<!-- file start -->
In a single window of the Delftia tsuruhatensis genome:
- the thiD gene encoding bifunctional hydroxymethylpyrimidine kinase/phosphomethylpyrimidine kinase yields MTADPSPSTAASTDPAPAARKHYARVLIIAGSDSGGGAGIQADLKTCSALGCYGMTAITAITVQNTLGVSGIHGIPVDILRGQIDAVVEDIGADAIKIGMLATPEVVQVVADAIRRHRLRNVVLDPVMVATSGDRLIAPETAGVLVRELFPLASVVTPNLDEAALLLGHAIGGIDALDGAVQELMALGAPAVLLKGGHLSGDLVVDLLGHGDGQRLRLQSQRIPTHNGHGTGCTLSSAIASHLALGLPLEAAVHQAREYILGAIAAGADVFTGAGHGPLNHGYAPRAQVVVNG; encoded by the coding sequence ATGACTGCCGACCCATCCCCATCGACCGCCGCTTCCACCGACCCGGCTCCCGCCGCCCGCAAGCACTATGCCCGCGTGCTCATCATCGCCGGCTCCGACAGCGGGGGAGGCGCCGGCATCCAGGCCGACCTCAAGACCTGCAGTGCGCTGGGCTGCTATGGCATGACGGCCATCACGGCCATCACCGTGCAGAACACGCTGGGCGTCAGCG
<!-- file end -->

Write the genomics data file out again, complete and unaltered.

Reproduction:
In a single window of the Delftia tsuruhatensis genome:
- the thiD gene encoding bifunctional hydroxymethylpyrimidine kinase/phosphomethylpyrimidine kinase yields MTADPSPSTAASTDPAPAARKHYARVLIIAGSDSGGGAGIQADLKTCSALGCYGMTAITAITVQNTLGVSGIHGIPVDILRGQIDAVVEDIGADAIKIGMLATPEVVQVVADAIRRHRLRNVVLDPVMVATSGDRLIAPETAGVLVRELFPLASVVTPNLDEAALLLGHAIGGIDALDGAVQELMALGAPAVLLKGGHLSGDLVVDLLGHGDGQRLRLQSQRIPTHNGHGTGCTLSSAIASHLALGLPLEAAVHQAREYILGAIAAGADVFTGAGHGPLNHGYAPRAQVVVNG; encoded by the coding sequence ATGACTGCCGACCCATCCCCATCGACCGCCGCTTCCACCGACCCGGCTCCCGCCGCCCGCAAGCACTATGCCCGCGTGCTCATCATCGCCGGCTCCGACAGCGGGGGAGGCGCCGGCATCCAGGCCGACCTCAAGACCTGCAGTGCGCTGGGCTGCTATGGCATGACGGCCATCACGGCCATCACCGTGCAGAACACGCTGGGCGTCAGCG